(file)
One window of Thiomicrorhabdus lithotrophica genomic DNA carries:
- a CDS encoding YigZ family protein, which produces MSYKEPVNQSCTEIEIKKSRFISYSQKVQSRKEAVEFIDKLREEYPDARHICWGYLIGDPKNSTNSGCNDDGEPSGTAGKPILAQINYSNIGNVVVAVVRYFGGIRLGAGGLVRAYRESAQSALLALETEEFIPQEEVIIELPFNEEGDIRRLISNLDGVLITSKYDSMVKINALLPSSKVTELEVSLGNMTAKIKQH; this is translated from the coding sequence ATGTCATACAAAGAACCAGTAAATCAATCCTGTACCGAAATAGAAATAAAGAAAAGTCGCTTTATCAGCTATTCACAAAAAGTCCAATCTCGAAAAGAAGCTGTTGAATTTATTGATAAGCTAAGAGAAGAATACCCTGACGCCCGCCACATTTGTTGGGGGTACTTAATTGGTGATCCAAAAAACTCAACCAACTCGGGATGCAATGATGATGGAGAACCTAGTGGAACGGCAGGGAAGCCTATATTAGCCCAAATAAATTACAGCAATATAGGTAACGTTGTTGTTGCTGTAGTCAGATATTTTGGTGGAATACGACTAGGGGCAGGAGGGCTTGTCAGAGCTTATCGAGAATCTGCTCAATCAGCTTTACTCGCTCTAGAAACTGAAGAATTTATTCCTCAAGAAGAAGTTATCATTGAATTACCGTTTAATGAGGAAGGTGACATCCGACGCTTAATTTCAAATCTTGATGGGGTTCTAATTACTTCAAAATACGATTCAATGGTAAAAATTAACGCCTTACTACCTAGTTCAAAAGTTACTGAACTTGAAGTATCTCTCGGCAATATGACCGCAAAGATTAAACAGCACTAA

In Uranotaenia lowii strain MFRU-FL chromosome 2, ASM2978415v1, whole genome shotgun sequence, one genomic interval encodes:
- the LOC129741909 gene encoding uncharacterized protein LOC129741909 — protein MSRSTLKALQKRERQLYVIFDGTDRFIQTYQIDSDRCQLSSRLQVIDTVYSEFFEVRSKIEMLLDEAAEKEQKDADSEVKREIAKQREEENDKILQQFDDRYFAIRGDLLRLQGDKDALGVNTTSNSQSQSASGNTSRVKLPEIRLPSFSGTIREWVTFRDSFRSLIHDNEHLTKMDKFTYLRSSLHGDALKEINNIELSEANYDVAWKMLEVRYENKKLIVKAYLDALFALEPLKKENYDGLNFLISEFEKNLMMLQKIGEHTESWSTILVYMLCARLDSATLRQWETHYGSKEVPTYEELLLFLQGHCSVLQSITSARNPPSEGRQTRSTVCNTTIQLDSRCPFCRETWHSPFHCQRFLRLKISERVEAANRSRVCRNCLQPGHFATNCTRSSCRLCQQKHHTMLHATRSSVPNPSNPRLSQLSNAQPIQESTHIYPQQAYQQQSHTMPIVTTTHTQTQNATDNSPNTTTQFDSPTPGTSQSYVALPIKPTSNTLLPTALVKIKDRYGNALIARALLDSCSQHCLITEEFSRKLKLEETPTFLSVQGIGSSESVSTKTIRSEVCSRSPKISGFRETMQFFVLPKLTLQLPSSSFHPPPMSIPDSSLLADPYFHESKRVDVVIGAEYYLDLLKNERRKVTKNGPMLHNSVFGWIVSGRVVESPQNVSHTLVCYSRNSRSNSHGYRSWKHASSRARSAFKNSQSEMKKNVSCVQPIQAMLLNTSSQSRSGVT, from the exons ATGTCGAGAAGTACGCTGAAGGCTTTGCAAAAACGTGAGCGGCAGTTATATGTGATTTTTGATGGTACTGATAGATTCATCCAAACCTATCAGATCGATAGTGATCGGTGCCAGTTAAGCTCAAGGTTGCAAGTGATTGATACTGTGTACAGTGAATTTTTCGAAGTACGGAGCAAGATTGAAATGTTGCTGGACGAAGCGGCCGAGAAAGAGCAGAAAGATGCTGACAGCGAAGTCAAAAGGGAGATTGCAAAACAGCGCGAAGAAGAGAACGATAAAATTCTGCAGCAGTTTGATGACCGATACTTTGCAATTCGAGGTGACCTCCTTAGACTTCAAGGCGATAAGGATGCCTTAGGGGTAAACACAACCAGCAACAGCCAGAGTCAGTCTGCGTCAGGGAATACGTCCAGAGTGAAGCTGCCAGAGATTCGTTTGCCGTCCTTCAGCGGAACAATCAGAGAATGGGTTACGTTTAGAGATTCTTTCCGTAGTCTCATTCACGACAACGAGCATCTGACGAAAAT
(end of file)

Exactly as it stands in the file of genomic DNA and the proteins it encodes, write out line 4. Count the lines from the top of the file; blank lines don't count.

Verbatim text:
- the LOC129741909 gene encoding uncharacterized protein LOC129741909 — protein MSRSTLKALQKRERQLYVIFDGTDRFIQTYQIDSDRCQLSSRLQVIDTVYSEFFEVRSKIEMLLDEAAEKEQKDADSEVKREIAKQREEENDKILQQFDDRYFAIRGDLLRLQGDKDALGVNTTSNSQSQSASGNTSRVKLPEIRLPSFSGTIREWVTFRDSFRSLIHDNEHLTKMDKFTYLRSSLHGDALKEINNIELSEANYDVAWKMLEVRYENKKLIVKAYLDALFALEPLKKENYDGLNFLISEFEKNLMMLQKIGEHTESWSTILVYMLCARLDSATLRQWETHYGSKEVPTYEELLLFLQGHCSVLQSITSARNPPSEGRQTRSTVCNTTIQLDSRCPFCRETWHSPFHCQRFLRLKISERVEAANRSRVCRNCLQPGHFATNCTRSSCRLCQQKHHTMLHATRSSVPNPSNPRLSQLSNAQPIQESTHIYPQQAYQQQSHTMPIVTTTHTQTQNATDNSPNTTTQFDSPTPGTSQSYVALPIKPTSNTLLPTALVKIKDRYGNALIARALLDSCSQHCLITEEFSRKLKLEETPTFLSVQGIGSSESVSTKTIRSEVCSRSPKISGFRETMQFFVLPKLTLQLPSSSFHPPPMSIPDSSLLADPYFHESKRVDVVIGAEYYLDLLKNERRKVTKNGPMLHNSVFGWIVSGRVVESPQNVSHTLVCYSRNSRSNSHGYRSWKHASSRARSAFKNSQSEMKKNVSCVQPIQAMLLNTSSQSRSGVT, from the exons ATGTCGAGAAGTACGCTGAAGGCTTTGCAAAAACGTGAGCGGCAGTTATATGTGATTTTTGATGGTACTGATAGATTCATCCAAACCTATCAGATCGATAGTGATCGGTGCCAGTTAAGCTCAAGGTTGCAAGTGATTGATACTGTGTACAGTGAATTTTTCGAAGTACGGAGCAAGATTGAAATGTTGCTGGACGAAGCGGCCGAGAAAGAGCAGAAAGATGCTGACAGCGAAGTCAAAAGGGAGATTGCAAAACAGCGCGAAGAAGAGAACGATAAAATTCTGCAGCAGTTTGATGACCGATACTTTGCAATTCGAGGTGACCTCCTTAGACTTCAAGGCGATAAGGATGCCTTAGGGGTAAACACAACCAGCAACAGCCAGAGTCAGTCTGCGTCAGGGAATACGTCCAGAGTGAAGCTGCCAGAGATTCGTTTGCCGTCCTTCAGCGGAACAATCAGAGAATGGGTTACGTTTAGAGATTCTTTCCGTAGTCTCATTCACGACAACGAGCATCTGACGAAAAT